The advent of big data over the course of the past decade has had a profound effect on healthcare in the United States. Advances in computer science and digital communication continue to transform the way health information is collected, shared, stored and used to help improve prevention and treatment methods.
Big data in healthcare constitutes the large volume of information generated by communication and other interaction among patients, physicians, hospitals, medical clinics, healthcare administrators, insurance companies, pharmaceutical companies, government agencies and other stakeholders.
In addition to the adoption of technological advances in medical offices and clinics, a number of federal laws related to electronic healthcare data gave the industry a push toward digitization.
How quickly has the pool of healthcare data grown? Since the implementation of the Health Data Initiative by the U.S. Department of Health & Human Services in 2010, the public website HealthData.gov has expanded from 10 datasets at its inception to more than 3,000 datasets at the start of 2017. Physicians, healthcare administrators and other stakeholders no longer can be expected to master the volume of information associated with their areas of expertise.
The rapid expansion of available healthcare-related data created the need for innovative ways to store, organize and analyze the medical information used to improve the efficiency of healthcare delivery.
In addition, a shift in the way Medicare and Medicaid reimbursements are determined created the need for more accurate and reliable healthcare data. Whereas payments used to be determined on a fee-for-service basis, in the wake of the HITECH Act of 2009, the Centers for Medicare & Medicaid Services (CMS) established payment based on “meaningful use,” or treatment outcomes.
This major shift meant physicians and the CMS required a much deeper, richer set of data in order to assure timely and fair reimbursements.
Meaningful use is one of many drivers of big data in healthcare. Here are other ways the emergence of Big Data is shaping the U.S. healthcare system:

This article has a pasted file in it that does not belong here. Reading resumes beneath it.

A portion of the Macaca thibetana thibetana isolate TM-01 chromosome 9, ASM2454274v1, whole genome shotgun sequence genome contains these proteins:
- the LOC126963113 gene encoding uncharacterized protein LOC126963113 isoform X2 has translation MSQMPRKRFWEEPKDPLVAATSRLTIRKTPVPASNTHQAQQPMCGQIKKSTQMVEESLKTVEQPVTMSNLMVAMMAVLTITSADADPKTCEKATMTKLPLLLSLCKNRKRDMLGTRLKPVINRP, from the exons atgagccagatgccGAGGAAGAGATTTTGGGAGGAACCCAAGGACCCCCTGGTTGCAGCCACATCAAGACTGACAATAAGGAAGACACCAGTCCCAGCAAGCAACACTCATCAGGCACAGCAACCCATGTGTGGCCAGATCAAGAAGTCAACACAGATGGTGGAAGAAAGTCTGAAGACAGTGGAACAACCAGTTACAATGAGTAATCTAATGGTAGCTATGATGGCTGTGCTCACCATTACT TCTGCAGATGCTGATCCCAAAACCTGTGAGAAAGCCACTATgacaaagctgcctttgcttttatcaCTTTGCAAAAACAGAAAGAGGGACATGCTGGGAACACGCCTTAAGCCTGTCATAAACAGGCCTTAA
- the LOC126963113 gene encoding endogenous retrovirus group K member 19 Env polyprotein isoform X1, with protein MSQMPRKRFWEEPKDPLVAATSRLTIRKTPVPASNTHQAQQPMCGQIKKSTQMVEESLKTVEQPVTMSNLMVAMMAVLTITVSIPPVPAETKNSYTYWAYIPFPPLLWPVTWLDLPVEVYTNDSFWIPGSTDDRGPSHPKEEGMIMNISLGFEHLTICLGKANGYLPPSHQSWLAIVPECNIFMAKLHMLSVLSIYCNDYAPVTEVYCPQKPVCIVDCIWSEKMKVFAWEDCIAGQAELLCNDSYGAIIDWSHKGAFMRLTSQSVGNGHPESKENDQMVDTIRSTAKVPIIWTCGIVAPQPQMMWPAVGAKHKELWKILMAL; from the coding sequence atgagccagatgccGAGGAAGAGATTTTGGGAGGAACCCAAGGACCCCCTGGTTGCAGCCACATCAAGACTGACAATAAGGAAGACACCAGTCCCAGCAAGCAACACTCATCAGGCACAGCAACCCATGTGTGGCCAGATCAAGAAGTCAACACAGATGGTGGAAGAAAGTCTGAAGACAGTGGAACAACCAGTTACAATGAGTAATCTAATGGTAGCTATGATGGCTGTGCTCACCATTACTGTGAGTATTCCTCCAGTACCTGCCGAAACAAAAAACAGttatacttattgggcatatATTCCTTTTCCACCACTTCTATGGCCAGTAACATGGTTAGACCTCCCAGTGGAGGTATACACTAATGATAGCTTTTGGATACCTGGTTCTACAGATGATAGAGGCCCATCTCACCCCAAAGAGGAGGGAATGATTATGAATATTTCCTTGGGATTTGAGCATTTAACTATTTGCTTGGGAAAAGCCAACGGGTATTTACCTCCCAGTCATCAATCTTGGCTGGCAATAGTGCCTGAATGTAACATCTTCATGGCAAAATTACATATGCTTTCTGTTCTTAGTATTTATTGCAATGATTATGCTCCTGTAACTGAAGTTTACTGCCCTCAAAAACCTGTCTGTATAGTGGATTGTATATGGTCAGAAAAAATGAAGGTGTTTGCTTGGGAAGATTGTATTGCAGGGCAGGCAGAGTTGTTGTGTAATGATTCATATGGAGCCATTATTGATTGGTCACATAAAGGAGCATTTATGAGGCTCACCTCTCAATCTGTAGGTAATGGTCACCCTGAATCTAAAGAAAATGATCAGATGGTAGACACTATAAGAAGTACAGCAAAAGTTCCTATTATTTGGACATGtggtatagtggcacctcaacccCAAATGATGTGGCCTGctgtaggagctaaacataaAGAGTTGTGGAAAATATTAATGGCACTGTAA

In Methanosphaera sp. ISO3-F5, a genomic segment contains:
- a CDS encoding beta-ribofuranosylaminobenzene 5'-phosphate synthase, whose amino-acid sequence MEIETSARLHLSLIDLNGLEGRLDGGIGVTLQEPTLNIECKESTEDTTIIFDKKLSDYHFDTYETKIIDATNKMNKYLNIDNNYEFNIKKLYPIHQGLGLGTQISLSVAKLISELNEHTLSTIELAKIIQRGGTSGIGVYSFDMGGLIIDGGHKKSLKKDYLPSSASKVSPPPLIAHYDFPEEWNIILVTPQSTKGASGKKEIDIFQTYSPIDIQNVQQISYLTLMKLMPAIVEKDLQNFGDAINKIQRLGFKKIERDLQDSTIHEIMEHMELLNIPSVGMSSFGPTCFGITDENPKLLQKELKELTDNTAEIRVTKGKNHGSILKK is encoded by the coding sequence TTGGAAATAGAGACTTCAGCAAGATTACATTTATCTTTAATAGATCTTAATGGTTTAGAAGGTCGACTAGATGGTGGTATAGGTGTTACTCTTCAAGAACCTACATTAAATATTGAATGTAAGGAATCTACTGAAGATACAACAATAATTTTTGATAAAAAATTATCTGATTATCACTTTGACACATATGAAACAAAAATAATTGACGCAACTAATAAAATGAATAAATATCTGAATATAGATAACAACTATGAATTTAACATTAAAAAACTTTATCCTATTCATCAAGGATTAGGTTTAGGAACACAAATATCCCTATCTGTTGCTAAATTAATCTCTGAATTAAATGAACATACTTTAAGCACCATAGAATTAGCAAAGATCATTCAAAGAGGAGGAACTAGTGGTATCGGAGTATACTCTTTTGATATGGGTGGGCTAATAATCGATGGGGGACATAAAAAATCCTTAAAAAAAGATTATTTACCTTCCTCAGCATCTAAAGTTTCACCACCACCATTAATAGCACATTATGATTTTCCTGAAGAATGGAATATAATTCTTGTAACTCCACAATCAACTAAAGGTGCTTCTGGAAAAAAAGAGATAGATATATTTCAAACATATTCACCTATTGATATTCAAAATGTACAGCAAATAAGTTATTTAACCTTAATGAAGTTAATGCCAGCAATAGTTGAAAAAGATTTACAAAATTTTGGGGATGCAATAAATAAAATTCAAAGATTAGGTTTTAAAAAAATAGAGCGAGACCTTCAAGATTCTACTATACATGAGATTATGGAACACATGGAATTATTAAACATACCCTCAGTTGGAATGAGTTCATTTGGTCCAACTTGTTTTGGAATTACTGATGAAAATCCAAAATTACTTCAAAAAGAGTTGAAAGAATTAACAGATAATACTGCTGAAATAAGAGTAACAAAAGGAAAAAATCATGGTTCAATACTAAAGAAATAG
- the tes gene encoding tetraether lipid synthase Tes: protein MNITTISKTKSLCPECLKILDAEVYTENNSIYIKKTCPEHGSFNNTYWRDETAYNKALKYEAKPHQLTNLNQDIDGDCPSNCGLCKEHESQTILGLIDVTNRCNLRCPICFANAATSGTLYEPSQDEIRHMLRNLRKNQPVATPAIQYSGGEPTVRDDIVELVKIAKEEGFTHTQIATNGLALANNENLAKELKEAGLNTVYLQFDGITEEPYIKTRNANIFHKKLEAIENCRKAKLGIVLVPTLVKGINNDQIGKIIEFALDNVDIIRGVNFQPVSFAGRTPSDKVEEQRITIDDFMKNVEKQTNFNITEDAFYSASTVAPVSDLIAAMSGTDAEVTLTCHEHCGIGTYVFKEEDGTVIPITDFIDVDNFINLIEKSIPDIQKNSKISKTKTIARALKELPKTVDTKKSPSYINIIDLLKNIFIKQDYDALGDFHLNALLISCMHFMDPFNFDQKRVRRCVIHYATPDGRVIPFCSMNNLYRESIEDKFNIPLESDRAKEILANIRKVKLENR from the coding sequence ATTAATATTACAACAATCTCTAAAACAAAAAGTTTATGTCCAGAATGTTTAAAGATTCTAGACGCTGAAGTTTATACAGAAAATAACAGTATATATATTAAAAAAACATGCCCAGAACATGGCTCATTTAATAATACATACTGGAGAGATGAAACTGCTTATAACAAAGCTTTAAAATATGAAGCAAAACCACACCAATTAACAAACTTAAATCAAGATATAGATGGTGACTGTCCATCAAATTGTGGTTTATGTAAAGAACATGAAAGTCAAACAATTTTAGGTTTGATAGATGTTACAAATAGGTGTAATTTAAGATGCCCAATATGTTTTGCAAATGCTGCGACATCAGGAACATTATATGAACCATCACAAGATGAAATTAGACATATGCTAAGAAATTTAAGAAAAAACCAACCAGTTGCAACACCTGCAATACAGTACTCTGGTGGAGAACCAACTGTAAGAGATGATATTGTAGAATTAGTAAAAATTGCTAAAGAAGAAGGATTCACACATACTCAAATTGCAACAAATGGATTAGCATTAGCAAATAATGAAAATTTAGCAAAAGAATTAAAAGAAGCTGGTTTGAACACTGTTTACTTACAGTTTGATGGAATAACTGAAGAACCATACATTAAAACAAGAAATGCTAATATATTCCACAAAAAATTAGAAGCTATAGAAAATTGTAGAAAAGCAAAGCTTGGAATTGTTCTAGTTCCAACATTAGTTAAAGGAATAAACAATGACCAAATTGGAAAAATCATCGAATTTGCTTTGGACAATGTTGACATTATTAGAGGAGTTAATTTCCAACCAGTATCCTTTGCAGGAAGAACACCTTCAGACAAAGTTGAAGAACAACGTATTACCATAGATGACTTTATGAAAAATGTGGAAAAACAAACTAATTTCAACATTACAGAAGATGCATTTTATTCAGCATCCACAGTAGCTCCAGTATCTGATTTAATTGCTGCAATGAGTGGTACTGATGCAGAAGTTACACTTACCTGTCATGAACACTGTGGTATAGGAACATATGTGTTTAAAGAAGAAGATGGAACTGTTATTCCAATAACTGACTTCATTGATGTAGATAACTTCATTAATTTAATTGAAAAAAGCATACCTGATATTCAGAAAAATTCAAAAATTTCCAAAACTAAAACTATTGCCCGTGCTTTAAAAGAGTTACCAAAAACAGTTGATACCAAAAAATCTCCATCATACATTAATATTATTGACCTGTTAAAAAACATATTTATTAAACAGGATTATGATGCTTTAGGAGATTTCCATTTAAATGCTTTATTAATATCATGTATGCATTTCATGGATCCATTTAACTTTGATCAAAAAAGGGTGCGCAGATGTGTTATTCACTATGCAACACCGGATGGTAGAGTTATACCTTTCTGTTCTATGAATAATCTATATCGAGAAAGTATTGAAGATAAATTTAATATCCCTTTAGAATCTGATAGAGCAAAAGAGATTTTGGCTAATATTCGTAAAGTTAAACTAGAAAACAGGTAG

- An increased importance in cybersecurity. More online data means greater vulnerability to cyber attacks, including malware, spyware and ransomware. In 2015, the U.S. Congress mandated a heightened level of security to protect the preponderance of health data. HIPAA laws governing the protection of personal medical information are a major consideration when it comes to security.
- The rise of major big data vendors in healthcare. Corporations grounded in information technology and data analysis saw a demand from hospitals and other health providers for services that incorporate more efficient data gathering methods and more secure data storage. With decades of research and development behind them, large technology companies are suited to the demands of the healthcare industry and are driving innovation in interoperability, as well as digital connectivity of medical devices.
- An increased emphasis on healthcare value. With meaningful use and other major changes in the U.S. healthcare system, consumers and care providers are more focused than ever on medical costs as they relate to outcomes. Patients have come to expect that hospitals and primary care facilities use the most up-to-date methods to gather and share information. For example, many physicians have significantly reduced the use of paper prescriptions in favor of transmitting the order directly by computer to a pharmacy. The more efficient a doctor’s office is, the more confidence a patient will have that he or she is receiving the best possible care, and Big Data implementation is an important path to greater efficiency.
- Communication is becoming more efficient at reducing fraud, waste and abuse. Directly tied to the practice of transmitting prescriptions by computer is the increased prominence of Prescription Drug Monitoring Programs (PDMP), which are state-maintained databases that provide physicians and pharmacists information about a patient’s drug use. Without a PDMP or similar database, a pharmacist essentially is operating in the dark when it comes to a patient’s background with a particular prescription medication. The use of Big Data enables physicians, pharmacies and law enforcement to stay on the same page when it comes to curbing the abuse of prescription medicine.
One big question about big data and healthcare is this: Can analytic capability keep up with the preponderance of data? The answer is maybe.
The U.S. Bureau of Labor Statistics (BLS) estimates that the number of jobs related to gathering, storing, analyzing and sharing health-related data will grow by 15% through 2024. That’s twice as fast the growth rate for all job types, but it doesn’t necessarily mean that labor supply will meet the demand for competent healthcare data analysts.
What it does mean, however, is that in all likelihood, demand will continue to be strong in the foreseeable future for professionals with experience in big data and healthcare, and the academic credentials to back up that experience.